Your Vietnam Travel Checklist
Posted on 11 July 2019
Apart from delicious cuisine and cheap goods, Vietnam is home to various ancient landmarks and colonial structures that have survived to this day, making it an ideal holiday destination for thrifty and adventurous travellers alike. As the country’s cities continue to grow, a unique atmosphere is created whereby historical buildings and heritage sites blend perfectly into the urban landscape. Here are 7 beautiful sights in Vietnam you must see on your next visit!
Source: The Prabster / Flickr
This bright yellow building in downtown is not only great for pictures -- it carries a meaningful historical lesson too! Built by French colonisers in the 19th century, the Saigon Central Post Office remains fully functional today, so you’ll find locals lining up for postal services... with a grand French-style interior as the backdrop. However, the mundane of the daily activity doesn’t detract from the building’s historical value. With Gothic, Renaissance and French-influenced architecture, the building features two painted maps of Southern Vietnam and Cambodia, which were created right after the office was built.
Source: Elena Ermakova / Flickr
Source: Eustaquio Santimano / Flickr
Right across the street from the post office is a red brick building known as the Notre Dame Cathedral. While you won’t find Quasimodo here, you will find a statue of Virgin Mary overlooking the garden of the church, where you can enjoy a nice picnic and take stunning photos. Fun fact: the original materials used to build the church were all imported from France!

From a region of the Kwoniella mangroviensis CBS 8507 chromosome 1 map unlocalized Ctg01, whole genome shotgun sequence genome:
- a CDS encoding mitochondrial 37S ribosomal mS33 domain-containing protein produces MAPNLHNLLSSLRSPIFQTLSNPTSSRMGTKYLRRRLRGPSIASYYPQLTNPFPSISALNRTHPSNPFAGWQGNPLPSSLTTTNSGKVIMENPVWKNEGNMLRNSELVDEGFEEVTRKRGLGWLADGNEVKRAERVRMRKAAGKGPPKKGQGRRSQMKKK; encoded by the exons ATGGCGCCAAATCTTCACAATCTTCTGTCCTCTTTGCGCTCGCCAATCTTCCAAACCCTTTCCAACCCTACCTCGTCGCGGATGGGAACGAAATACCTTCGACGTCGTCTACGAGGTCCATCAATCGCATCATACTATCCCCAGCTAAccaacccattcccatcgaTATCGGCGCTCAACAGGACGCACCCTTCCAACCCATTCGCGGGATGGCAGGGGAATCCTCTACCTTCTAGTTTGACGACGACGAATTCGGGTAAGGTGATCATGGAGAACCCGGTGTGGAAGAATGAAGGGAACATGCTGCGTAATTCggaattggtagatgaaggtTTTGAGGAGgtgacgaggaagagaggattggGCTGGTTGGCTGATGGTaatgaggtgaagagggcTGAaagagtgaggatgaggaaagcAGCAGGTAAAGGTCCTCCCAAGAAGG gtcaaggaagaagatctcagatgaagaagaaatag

Source: king jai / Flickr
Source: davidwer / Flickr
Also known as Backpacker Street, Pham Ngu Lao Street is where travellers from all over the world gather to get their fix of Vietnamese street food, coffee shops and affordable backpacker hostels. Other amenities that can be found here include internet cafes, pharmacies, tour companies and souvenir shops. The daily activity creates a lively atmosphere in the streets, especially when night falls and the alleyways become a flash of neon lights and carouses.
Source: Saigonese Photographer / Shutterstock
Located in central Ho Chi Minh City, Ben Thanh Market is a large marketplace selling souvenirs, handicrafts, textiles and local cuisine. An important rule to remember when you shop here is to never settle for the first price! Haggling is part of the fun here as you try to get the tauke to give you the best price -- something we Malaysians are certainly trained in.
Source: Jaimie Ho / Flickr
Source: GoNOMAD Travel
The Cu Chi Tunnels is a massive network of underground tunnels that served as military hiding spots and supply routes during the Vietnam War. Back in the day, this complicated underground maze was also rigged with booby traps - some of which remain on display today. The tunnels are accessible through small and narrow camouflage trap doors, which were what made them so difficult for American troops to detect during the war.
Source: unci_narynin / Flickr
Source: Christopher / Wikimedia
Dating back to 1778, Ho Chi Minh City’s Cholon is Vietnam’s largest Chinatown where you will find traditional Chinese architectures and temples. A major attraction here is Binh Tay Market, a bustling marketplace filled to the roof with colourful goods and aromatic food influenced by Chinese culture. Strolling around Cholon feels like stepping into an ancient city in China itself, where time-honoured traditions remain intact.
Source: Lune Production
Similar to Malaysia’s own Encore Melaka shows, the A O Show is a spectacular 60-minute performance depicting the lives and culture of people in the Vietnamese countryside, as well as the country’s subsequent urbanisation. The cultural performance merges acrobatic acts and contemporary dance with traditional Vietnamese music, props and elements. Fun fact: the show’s name is actually read as Ahhh! Ohhh! as in your reaction when you first experience this dazzling show.
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